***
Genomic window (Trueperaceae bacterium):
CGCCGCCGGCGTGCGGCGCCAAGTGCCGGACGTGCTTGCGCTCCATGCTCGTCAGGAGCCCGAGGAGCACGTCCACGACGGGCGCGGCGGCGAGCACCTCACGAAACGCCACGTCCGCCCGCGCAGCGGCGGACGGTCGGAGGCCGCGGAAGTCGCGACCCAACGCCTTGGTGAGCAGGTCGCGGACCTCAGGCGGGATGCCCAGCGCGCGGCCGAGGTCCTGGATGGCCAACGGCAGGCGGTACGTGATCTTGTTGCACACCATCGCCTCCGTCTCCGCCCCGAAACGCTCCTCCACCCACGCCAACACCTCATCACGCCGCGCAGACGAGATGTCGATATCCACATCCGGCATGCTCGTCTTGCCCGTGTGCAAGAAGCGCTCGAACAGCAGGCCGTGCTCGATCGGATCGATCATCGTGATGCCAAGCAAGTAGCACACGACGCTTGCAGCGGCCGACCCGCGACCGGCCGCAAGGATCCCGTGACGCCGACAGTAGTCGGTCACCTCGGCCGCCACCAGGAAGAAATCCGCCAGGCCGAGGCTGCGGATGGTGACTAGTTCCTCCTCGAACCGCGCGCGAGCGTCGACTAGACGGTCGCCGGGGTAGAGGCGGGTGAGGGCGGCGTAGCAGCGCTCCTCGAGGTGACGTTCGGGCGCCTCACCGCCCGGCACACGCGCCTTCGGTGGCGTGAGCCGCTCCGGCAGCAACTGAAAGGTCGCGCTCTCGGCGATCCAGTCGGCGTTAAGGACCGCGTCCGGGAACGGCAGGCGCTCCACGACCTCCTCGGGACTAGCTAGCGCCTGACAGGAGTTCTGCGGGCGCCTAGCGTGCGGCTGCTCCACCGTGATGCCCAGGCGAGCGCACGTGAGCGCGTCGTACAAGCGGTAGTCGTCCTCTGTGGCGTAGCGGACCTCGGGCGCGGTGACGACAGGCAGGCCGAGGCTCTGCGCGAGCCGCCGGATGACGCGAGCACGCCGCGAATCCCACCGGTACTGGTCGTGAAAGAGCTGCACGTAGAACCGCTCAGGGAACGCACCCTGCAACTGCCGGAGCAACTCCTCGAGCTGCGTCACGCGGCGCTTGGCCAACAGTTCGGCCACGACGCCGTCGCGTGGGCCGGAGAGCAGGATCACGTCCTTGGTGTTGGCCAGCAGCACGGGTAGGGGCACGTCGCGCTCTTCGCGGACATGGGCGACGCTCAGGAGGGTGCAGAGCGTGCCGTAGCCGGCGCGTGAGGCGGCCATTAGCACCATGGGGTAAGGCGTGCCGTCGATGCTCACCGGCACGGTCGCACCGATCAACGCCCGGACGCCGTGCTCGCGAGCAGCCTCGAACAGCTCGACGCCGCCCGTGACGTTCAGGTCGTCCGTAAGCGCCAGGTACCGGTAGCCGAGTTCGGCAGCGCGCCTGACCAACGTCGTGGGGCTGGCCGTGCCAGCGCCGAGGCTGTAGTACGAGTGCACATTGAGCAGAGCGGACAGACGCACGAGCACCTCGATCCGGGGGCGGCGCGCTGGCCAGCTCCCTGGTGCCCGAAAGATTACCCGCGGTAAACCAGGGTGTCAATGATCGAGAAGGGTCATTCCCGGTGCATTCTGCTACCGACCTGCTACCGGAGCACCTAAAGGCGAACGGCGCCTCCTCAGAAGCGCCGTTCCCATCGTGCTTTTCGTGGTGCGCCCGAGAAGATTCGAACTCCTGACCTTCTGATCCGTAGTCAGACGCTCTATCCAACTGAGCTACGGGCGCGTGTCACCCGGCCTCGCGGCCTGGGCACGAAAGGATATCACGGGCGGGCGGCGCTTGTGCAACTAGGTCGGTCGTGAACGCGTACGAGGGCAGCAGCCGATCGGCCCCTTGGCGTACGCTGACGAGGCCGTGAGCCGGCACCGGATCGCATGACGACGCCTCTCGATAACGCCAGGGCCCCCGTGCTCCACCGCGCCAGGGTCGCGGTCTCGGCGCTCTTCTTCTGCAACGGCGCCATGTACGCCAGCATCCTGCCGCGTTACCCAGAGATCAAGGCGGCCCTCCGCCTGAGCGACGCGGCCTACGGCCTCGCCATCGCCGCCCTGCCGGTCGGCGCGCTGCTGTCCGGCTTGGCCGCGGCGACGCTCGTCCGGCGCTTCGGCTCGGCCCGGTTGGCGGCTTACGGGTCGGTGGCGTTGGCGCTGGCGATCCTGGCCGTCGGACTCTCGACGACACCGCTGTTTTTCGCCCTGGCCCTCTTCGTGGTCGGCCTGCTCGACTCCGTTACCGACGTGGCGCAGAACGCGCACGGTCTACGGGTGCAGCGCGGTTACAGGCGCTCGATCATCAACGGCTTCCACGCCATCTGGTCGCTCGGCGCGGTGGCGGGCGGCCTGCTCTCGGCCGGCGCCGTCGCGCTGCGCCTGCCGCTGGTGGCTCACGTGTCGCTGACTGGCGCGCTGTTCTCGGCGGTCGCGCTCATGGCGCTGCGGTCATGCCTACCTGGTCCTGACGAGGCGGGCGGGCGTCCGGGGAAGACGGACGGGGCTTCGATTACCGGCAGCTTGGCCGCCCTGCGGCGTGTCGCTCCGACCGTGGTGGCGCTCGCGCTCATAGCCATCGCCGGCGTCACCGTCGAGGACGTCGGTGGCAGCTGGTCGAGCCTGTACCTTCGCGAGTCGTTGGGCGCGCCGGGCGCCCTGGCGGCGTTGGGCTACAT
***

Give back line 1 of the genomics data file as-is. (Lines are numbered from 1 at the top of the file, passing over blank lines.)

Genomic window (Trueperaceae bacterium):